Pax Hart

Genesis 5: From Adam to Noah

From Adam to Noah

1 This is the written account of Adam’s family line.

When God created mankind, he made them in the likeness of God. He created them male and female and blessed them. And he named them “Mankind”[a] when they were created.

When Adam had lived 130 years, he had a son in his own likeness, in his own image; and he named him Seth. After Seth was born, Adam lived 800 years and had other sons and daughters. Altogether, Adam lived a total of 930 years, and then he died.

When Seth had lived 105 years, he became the father[b] of Enosh. After he became the father of Enosh, Seth lived 807 years and had other sons and daughters. Altogether, Seth lived a total of 912 years, and then he died.

When Enosh had lived 90 years, he became the father of Kenan. 10 After he became the father of Kenan, Enosh lived 815 years and had other sons and daughters. 11 Altogether, Enosh lived a total of 905 years, and then he died.

12 When Kenan had lived 70 years, he became the father of Mahalalel. 13 After he became the father of Mahalalel, Kenan lived 840 years and had other sons and daughters. 14 Altogether, Kenan lived a total of 910 years, and then he died.

15 When Mahalalel had lived 65 years, he became the father of Jared. 16 After he became the father of Jared, Mahalalel lived 830 years and had other sons and daughters. 17 Altogether, Mahalalel lived a total of 895 years, and then he died.

18 When Jared had lived 162 years, he became the father of Enoch. 19 After he became the father of Enoch, Jared lived 800 years and had other sons and daughters. 20 Altogether, Jared lived a total of 962 years, and then he died.

21 When Enoch had lived 65 years, he became the father of Methuselah. 22 After he became the father of Methuselah, Enoch walked faithfully with God 300 years and had other sons and daughters. 23 Altogether, Enoch lived a total of 365 years. 24 Enoch walked faithfully with God; then he was no more, because God took him away.

25 When Methuselah had lived 187 years, he became the father of Lamech. 26 After he became the father of Lamech, Methuselah lived 782 years and had other sons and daughters. 27 Altogether, Methuselah lived a total of 969 years, and then he died.

28 When Lamech had lived 182 years, he had a son. 29 He named him Noah[c] and said, “He will comfort us in the labor and painful toil of our hands caused by the ground the Lord has cursed.” 30 After Noah was born, Lamech lived 595 years and had other sons and daughters. 31 Altogether, Lamech lived a total of 777 years, and then he died.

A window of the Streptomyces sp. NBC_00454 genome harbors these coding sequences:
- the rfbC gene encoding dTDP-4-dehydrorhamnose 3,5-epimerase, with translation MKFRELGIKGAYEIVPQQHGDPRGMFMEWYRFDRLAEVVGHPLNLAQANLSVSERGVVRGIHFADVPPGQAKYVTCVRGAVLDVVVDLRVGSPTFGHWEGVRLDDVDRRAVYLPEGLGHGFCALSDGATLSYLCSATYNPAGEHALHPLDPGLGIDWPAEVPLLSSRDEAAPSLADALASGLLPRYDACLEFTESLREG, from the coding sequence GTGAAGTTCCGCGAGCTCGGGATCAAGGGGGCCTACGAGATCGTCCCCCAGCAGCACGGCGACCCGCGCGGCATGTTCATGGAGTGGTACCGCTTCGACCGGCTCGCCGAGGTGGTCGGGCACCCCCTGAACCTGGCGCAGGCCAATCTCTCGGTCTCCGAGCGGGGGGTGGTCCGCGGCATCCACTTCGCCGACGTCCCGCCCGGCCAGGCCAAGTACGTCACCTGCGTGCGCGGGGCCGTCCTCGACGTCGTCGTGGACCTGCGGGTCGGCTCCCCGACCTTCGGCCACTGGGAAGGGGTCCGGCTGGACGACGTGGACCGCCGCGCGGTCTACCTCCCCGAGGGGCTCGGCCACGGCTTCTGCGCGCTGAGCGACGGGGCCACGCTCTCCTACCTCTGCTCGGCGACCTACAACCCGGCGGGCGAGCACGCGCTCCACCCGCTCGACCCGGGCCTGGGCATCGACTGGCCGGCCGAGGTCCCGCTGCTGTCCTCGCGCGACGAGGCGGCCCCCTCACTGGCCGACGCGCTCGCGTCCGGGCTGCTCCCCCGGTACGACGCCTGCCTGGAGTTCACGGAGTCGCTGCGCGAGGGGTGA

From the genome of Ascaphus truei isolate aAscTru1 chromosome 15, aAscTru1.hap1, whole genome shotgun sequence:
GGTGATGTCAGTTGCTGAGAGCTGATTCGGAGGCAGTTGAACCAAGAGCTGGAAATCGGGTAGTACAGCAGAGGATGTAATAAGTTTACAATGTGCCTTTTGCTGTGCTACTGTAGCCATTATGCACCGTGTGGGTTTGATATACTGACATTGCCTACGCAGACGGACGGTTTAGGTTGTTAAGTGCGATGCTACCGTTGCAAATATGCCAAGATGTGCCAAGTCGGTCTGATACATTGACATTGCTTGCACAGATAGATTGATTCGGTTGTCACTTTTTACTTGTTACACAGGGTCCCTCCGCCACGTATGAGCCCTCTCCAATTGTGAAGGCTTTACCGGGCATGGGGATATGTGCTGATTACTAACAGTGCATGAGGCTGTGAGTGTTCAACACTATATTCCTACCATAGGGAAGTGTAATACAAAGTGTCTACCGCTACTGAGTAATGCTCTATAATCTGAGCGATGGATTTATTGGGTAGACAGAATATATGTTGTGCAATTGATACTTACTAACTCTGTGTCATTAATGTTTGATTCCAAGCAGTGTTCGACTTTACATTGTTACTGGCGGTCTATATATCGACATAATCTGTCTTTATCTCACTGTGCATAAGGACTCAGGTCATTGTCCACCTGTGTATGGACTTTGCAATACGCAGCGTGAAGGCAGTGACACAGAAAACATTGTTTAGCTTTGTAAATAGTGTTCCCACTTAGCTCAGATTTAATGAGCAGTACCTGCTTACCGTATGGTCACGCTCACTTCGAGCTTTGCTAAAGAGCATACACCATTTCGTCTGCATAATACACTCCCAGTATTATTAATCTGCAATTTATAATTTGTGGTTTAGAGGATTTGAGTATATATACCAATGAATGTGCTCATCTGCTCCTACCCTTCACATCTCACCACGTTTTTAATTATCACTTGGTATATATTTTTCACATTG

32 After Noah was 500 years old, he became the father of Shem, Ham and Japheth.

Footnotes

a. Hebrew adam

b. Father may mean ancestor; also in verses 7-26.

c. Noah sounds like the Hebrew for comfort.


Generations from Adam to Noah. I’m tempted to look at the math being presented and wonder if “month” or “week” was replaced with the word “year.”

And Adam lived an hundred and thirty years and begat a son in his own likeness, and after his image, and called him Set. And the days of Adam after he begot Seth were eight hundred years, and he begat sons and daughters. And all the days of Adam were nine hundred and thirty years: and he died.

Genesis 5:3-5

130 months is 11 years, a reasonable age for child-rearing for a Neolithic man.
800 months is 67 years: not out of the question for old age.
930 months is 77 and a half years. Still, not out of the question for the lifespan of a Neolithic patriarch with lots of sons and daughters to care for him.

Another possibility is that the dates of the generations of Adam, suspicious because of their accuracy after being handed down, word-to-mouth, for thousands of years before they were ever written, were created by the monk class during the Middle Ages and follow some symbolic or otherwise lost formula.

And still another possibility is that God is all powerful, men lived for 900 years in the new earth, only the truth made its way into the scripture, and the ages are literal.

Which brings us to Noah…

The discovery of Gobekli Tepe in southern Turkey completely changed our understanding of early man: placing advanced, communal construction projects thousands of years earlier than first thought.

People love to attribute early, advanced civilizations to ancient aliens, Atlantis, and on and on. I prefer to look not at fantastic origins, but the definition of “civilization”: a group of people organizing labor to achieve large projects.

While there are probably no Atlantean temples of polished marble at the bottom of the ocean, there were hunter-gatherers who were developing complex mythologies to explain the cosmos and cycles of birth, death, and harvest, then etching their findings in stone steles at auspicious sites. There were areas in southern Turkey where wheat was first selectively cultivated to support larger communities. And there were dogs, sheep and other beasts that creepeth upon the earth which became man’s companions and source of nourishment in exchange for care and tending.